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I Eat My Salad First

On the benefits and drawbacks of a routinized, type-A personality.

routines
Illustration by Carolyn Figel

When I was six years old, I started waking up at exactly 6 a.m. Every morning, my Mickey Mouse alarm clock would shriek, “Good morning! How are you? Wake up!” for 15 shrill seconds before I would slap it off, jump out of bed, and go downstairs to do the locomotion with Kylie Minogue. It was the first routine I ever made.

I went to school surrounded by kids who looked nothing like me. So I infused routine and structure into almost every activity as a way to control what I could: I forced my mom to drop me off at school at the same exact time each day so I could be the first one there. If she was running late, I would pick up my backpack, open the front door, and start walking. I always ate an Eggo waffle for breakfast with the same amount of syrup glazing, but never pooling in, the same exact holes. I always ate my salad first, vegetables second, and protein last for dinner. I put my backpack on the same chair every day after school, changed, and then immediately sat down to do my homework, refusing to be distracted by anything until it was finished.

The more bound I was by routine, the freer I felt. Making routines out of everything made me feel like I was in control of my own destiny. It didn’t matter if I didn’t look like anyone at school, or in the magazines, or on television; it didn’t matter if no one understood me. I could make myself into myself through sheer force of will.

My routines started as a subconscious way to control what I could but slowly morphed into the definition of who I was. When I went to college, I wrote every paper by hand at least a week before it was due. Today, I wake up between 5:30 and 6 a.m. and immediately make a pot of Jamaica Blue before writing for an hour. My propensity for routine forms the backbone of every goal I have ever met in my life.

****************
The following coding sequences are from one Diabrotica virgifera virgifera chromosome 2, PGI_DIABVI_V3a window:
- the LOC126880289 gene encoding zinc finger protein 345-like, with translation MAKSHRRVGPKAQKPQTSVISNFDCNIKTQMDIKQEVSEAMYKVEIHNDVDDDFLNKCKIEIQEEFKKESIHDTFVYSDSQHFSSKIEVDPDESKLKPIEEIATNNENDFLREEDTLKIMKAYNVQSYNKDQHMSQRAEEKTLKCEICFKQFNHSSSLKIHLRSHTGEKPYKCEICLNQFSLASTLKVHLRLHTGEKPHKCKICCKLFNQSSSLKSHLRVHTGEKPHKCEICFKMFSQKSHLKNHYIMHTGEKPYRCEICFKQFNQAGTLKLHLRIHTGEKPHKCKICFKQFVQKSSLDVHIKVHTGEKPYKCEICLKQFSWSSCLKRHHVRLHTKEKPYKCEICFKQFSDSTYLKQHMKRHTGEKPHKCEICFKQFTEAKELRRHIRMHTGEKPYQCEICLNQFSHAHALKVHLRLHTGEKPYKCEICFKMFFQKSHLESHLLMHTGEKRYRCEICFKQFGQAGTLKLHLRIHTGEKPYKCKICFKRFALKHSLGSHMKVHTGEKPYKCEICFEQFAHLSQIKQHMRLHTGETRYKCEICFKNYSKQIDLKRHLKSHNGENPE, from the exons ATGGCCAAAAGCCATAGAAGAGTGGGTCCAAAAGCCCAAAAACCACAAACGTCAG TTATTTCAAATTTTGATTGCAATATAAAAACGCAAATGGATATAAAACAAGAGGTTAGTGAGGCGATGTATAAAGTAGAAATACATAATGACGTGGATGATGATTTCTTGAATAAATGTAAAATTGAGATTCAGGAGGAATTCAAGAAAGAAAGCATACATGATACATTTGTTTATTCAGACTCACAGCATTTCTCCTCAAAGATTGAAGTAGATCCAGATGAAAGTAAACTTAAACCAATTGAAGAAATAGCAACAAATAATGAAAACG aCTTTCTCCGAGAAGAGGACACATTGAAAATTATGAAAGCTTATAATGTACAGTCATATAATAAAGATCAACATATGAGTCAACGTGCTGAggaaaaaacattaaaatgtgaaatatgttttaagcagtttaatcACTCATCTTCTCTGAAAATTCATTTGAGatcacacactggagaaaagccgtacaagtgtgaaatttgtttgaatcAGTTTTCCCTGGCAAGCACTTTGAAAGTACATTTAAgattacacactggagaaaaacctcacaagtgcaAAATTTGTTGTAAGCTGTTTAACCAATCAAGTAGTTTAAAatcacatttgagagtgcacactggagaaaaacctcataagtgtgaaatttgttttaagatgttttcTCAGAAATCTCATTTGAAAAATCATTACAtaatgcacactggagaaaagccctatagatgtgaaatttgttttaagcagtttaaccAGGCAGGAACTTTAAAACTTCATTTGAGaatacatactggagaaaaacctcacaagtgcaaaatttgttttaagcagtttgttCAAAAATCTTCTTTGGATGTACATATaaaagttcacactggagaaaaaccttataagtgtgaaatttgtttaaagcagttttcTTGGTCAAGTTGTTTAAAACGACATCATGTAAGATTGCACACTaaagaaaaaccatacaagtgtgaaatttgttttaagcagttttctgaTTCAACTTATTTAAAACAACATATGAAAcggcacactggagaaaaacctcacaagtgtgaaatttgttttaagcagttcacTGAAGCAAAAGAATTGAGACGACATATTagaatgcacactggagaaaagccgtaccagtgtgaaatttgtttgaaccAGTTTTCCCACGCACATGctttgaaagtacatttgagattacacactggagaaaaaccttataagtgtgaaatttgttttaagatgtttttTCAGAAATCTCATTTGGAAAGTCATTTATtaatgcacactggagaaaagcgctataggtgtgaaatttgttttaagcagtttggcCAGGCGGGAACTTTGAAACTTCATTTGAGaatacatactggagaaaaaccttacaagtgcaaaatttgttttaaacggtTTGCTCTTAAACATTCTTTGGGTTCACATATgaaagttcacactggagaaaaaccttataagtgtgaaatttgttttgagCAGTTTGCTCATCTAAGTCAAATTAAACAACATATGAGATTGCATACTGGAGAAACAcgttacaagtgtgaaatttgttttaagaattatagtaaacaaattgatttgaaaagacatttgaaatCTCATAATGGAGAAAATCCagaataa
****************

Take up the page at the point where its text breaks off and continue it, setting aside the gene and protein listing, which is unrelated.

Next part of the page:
“Can you stop being so type A? Jesus. Just fucking chill,” a friend once demanded of me when I was forcing her decidedly type-B personality to put some structure into place for a planned vacation. I thought for a second, Could I stop being type A? Probably not. And I realized even if I could, I didn’t want to.

To be simultaneously praised and vilified for your routines is to live with what people think of as a type-A personality.

“I can’t tolerate people who slow me down” and “I could turn anything into a competition” are common questions on a type A/B personality test. But what those tests don’t ask is: “Did you feel a need to protect yourself as a child?” Or: “On a scale of 1 to 10, how out of place do you feel in the world?” Or: “Strongly agree/disagree, did you think it could all fall apart at any moment?”

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Routines exist on a slippery spectrum. There are the ones we create for ourselves that others praise, the ones that make us more productive and healthier, like running four miles four times a week. Then there are the embarrassing habits we keep to ourselves or to our partners, the ones we don’t even realize are ingrained in the fabric of our personalities (like needing to change the sheets three times a week; otherwise, you won’t be able to sleep). And then, out of nowhere, there are the ones we do because we feel we have to. The ones we do just to keep the lights on.